News / Asia

Afghanistan Also Pinched by Iran Sanctions

An Afghan man prepares food at his roadside restaurant in Kabul, November 14, 2012.
An Afghan man prepares food at his roadside restaurant in Kabul, November 14, 2012.

Related Articles

Sharon Behn
— In the span of a few weeks, the Afghan currency has dropped several points against the dollar. Government officials and money exchangers in Kabul say that Iranian businessmen, hungry for foreign exchange in the face of international sanctions, are buying up dollars from the Afghan economy and driving the Afghani down.
 
Kabul's main currency market is located on the streets and walkways of a open-air bazaar, with dozens of dealers sitting in front of piles of cash from different countries.
 
Currency rates are set by the daily supply and demand. Dollars come and go quickly here.
 
The head of Afghan's Exchange, Haji Najeeb Ullah Akhtary, says dollars are moving too quickly, driving the value of the Afghani down.
 
Much of the pressure, he says, comes from neighboring Iran, where international sanctions and a banking embargo are aimed at pressuring the country to comply with inspections of its suspected nuclear weapons program.
                                                                                                 
He says the sanctions with Iran are affecting us. He says dealers bring Iranian currency here because they have no way of exchanging it in their country.
 
"The sanctions with Iran are affecting us," he says. "We have a long border with Iran, and dealers are bringing Iranian currency here, as they have no way of purchasing [foreign exchange] money over there."

U.S. Treasury officials have urged Afghan traders not to process dollar exchanges for Iran. The governor of Afghanistan's Central Bank, Noorullah Delawari says despite those restrictions, the illegal trade in dollars is continuing.
 
"Because of these external pressures or demand for foreign currency, we see a drain on foreign currency from our market," said Delawari. "More than the $20,000 limit is being smuggled outside. We are working with regional governors or region provinces to stop that, and this month alone we had over five situations where bad people were caught smuggling money out of the country in Herat province alone."
 
Herat lies on Afghanistan's western border with Iran.
 
Trade between Iran and Afghanistan is estimated at around $2 billion per year, but the vast majority of that consists of Iranian exports. Iranian ports also provide a key trade link for land-locked Afghanistan. Afghanistan's other main alternative is through Pakistani ports, but contentious relations between the two countries mean that Kabul wants to keep its options open.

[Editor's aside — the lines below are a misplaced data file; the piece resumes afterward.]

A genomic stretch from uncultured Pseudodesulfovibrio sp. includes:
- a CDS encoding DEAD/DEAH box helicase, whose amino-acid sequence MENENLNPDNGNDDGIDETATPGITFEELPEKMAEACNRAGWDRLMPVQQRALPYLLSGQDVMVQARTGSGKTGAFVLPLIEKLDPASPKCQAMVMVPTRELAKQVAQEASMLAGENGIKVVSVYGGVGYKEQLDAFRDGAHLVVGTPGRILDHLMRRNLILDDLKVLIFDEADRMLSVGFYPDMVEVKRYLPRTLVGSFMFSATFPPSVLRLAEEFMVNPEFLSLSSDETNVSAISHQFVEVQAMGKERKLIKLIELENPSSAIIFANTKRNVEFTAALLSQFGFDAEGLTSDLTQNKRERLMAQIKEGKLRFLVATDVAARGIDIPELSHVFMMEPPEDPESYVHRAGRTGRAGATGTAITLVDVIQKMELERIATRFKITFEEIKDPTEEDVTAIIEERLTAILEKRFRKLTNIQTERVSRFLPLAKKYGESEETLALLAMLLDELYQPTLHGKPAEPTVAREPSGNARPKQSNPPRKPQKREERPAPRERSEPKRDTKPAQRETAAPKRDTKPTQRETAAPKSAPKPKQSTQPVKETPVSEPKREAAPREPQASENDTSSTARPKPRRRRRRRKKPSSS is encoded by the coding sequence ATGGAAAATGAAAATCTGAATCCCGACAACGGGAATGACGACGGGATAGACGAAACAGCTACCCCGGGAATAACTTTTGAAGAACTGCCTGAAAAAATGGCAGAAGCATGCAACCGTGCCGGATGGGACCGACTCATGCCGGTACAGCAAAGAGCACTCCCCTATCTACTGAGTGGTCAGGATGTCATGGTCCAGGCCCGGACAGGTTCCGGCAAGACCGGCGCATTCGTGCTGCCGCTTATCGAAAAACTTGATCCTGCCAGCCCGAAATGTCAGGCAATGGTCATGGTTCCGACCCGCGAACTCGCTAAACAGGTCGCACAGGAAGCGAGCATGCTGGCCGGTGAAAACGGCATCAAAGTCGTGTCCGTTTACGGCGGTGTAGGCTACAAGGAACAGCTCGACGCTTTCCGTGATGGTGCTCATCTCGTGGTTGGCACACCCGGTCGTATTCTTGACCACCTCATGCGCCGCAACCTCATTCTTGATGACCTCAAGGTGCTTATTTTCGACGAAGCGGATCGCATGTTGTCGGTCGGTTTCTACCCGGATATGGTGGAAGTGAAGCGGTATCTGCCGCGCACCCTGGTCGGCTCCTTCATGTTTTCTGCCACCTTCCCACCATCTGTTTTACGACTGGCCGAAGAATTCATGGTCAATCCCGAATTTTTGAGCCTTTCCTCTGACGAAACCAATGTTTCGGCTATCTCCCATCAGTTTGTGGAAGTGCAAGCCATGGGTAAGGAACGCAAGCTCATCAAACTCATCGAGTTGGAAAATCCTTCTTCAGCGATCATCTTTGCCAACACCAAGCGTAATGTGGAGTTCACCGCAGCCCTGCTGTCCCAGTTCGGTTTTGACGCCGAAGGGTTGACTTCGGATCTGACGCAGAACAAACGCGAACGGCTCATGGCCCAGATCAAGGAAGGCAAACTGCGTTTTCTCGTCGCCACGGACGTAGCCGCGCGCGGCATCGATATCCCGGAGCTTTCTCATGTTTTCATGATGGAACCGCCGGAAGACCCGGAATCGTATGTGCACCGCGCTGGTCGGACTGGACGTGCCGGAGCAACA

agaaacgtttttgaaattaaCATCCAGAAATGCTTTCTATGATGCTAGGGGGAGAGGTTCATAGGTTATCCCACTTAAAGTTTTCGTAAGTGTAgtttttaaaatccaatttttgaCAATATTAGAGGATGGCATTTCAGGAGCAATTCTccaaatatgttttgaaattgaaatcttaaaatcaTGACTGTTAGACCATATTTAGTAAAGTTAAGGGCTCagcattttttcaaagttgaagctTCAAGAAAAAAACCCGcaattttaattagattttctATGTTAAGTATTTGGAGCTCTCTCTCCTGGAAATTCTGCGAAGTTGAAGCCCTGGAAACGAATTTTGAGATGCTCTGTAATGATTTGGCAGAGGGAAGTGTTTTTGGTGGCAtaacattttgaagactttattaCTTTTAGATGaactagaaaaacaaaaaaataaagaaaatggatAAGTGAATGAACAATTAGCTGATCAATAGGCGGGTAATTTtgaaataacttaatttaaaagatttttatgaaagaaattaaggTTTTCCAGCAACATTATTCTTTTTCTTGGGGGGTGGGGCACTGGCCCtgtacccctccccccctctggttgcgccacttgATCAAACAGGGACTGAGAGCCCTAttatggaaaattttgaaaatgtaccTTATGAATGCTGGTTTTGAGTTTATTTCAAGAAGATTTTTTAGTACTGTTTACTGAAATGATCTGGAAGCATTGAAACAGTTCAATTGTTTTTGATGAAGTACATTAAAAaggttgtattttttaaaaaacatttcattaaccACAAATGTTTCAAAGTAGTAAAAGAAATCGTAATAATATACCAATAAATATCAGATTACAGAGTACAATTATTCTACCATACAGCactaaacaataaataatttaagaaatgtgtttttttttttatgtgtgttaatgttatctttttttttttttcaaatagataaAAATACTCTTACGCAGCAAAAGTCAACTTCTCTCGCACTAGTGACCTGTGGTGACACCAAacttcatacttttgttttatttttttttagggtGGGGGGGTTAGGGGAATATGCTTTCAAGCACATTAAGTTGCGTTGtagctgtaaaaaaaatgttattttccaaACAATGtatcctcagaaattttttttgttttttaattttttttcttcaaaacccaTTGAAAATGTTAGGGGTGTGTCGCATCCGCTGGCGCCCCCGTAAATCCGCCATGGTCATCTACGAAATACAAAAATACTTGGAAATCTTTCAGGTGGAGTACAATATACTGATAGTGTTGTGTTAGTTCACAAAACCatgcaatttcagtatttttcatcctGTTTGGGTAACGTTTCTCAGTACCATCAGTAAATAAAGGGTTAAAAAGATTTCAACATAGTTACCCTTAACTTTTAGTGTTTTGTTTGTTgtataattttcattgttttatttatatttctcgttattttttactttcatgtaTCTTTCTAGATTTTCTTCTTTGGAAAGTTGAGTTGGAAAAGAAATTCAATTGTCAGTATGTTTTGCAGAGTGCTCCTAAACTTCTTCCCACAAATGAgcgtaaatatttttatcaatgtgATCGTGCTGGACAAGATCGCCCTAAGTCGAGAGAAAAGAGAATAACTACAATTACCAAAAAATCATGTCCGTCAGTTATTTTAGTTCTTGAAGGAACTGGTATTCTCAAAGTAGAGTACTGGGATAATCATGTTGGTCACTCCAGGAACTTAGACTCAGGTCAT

Deputy Trade Minister Muzamel Shinwari says sanctions that bar Afghan banks from working with the Iranian banking sector are having a negative impact on Afghanistan's overall economy. Foreign firms that are caught doing business with Iranian companies can themselves be hit with sanctions.
 
Those restrictions are particularly difficult for Afghanistan, when it comes to fuel imports.

Afghan officials say they mainly import fuel from Turkmenistan, Iraq and Iran. Officials say because of international sanctions, Iranian fuel is cheap, encouraging smuggling.

But Shinwari worries that if sanctions against Iran are tightened, and Afghan businesses are punished, it could further damage the country's fragile economy.
 
"Now when the fuel is coming under the sanctions, it is creating a bigger problem for us, and we are negotiating that with the United States government on how to better sort that problem, as we don't have the domestic production of fuel," said Shinwari. "And if we stop bringing it from Iran, it will create an economic crisis in the country, which will lead to the political crisis, which will lead to unrest in the region."
 
With Kabul already bracing for the exit of international forces in 2014, the continuing sanctions on Iran are likely to add to the struggles of Afghanistan's fragile economy.

You May Like